Lorenzo Valla, Ars Grammatica 1-12
You see how doctors giving wormwood to children anoint the cup’s rim with Cecropian honey, so that the bitterness covered by sweetness will offend less (for healthy things are often unpleasant to the taste); and you see how song relieves the sailor’s labor as he churns up the blue of the sea with his arms applied to the oars, and the bent ploughman consoles himself by singing. Thus it has pleased me to relate the precepts of Grammar in song, so that soft little ears can be massaged, and so that the heart may drink in the healthy perceptions below the honey; and for that reason I have at the same time added some little bit of resplendence, for there is no poem if the poem be not pleasing.
Aspicis ut medici pueris absinthia dantes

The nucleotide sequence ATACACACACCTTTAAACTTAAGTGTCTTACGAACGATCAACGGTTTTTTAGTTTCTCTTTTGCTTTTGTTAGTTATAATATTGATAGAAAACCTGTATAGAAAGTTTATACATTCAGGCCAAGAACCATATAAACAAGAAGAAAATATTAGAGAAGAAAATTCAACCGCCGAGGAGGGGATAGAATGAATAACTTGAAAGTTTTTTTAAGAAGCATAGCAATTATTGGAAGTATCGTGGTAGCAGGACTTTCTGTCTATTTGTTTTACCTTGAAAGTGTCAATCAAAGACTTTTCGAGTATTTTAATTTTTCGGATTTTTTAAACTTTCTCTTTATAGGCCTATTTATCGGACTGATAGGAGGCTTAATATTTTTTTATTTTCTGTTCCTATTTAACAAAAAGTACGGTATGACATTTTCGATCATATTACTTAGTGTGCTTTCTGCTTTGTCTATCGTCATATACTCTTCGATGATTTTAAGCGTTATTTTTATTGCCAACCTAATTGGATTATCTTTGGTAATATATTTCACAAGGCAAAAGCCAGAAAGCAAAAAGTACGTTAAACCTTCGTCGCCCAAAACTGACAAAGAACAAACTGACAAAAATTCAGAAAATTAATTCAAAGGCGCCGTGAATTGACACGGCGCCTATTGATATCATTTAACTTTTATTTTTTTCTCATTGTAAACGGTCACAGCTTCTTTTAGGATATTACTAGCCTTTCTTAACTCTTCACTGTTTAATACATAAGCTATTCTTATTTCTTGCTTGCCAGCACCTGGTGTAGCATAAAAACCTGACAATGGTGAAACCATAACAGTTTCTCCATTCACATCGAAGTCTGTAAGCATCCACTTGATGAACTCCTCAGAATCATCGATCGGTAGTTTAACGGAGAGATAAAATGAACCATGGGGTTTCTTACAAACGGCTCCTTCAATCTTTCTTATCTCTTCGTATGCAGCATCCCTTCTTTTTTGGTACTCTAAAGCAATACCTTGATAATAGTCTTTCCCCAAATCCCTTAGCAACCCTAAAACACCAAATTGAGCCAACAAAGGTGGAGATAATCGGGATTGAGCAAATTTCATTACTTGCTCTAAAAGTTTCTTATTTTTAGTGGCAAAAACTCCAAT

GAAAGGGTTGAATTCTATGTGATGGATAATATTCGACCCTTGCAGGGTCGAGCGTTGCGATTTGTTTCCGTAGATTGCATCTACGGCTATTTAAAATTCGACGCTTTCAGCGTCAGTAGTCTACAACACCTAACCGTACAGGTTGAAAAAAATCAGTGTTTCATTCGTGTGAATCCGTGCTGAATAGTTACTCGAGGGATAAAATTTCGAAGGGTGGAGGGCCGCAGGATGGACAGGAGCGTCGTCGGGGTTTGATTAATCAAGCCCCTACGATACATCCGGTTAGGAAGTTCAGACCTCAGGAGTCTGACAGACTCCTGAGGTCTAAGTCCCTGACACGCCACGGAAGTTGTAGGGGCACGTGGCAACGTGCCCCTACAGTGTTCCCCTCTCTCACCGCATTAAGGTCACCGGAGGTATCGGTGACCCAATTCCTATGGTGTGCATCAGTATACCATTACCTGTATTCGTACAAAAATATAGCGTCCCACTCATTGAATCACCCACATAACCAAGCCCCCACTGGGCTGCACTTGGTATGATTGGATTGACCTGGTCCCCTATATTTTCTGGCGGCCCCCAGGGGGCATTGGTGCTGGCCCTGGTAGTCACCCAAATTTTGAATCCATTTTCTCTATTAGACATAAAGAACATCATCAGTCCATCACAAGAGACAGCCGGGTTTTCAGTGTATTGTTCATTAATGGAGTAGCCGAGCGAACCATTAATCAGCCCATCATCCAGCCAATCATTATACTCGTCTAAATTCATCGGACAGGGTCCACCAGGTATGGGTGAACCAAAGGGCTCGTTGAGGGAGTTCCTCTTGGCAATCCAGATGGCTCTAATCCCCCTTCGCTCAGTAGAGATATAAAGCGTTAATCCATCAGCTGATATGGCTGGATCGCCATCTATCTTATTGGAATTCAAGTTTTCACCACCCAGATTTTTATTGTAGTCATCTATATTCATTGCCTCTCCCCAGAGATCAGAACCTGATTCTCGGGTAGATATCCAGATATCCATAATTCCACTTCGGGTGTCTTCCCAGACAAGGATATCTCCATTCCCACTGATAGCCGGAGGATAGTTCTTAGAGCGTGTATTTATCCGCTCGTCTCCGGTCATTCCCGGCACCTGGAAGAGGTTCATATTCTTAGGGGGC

Tingunt cecropio summum cratera liquore
Quominus offendat dulcedine tectus amaror
– nam sunt austero plerunque salubria gustu –
Utque lacertosis pelagi dum cerula verrunt
Remigibus levat ille canor quicunque laborem
Et se solatur cantando incurvus arator,
Sic mihi grammatice placuit precepta referre
Carmine, mollicule demulcerentur ut aures
Pectoraque haurirent sensus sub melle salubres
Nec nihil iccirco simul admiscere nitoris,
Nam nullum fuerit, fuerit nisi carmen amenum.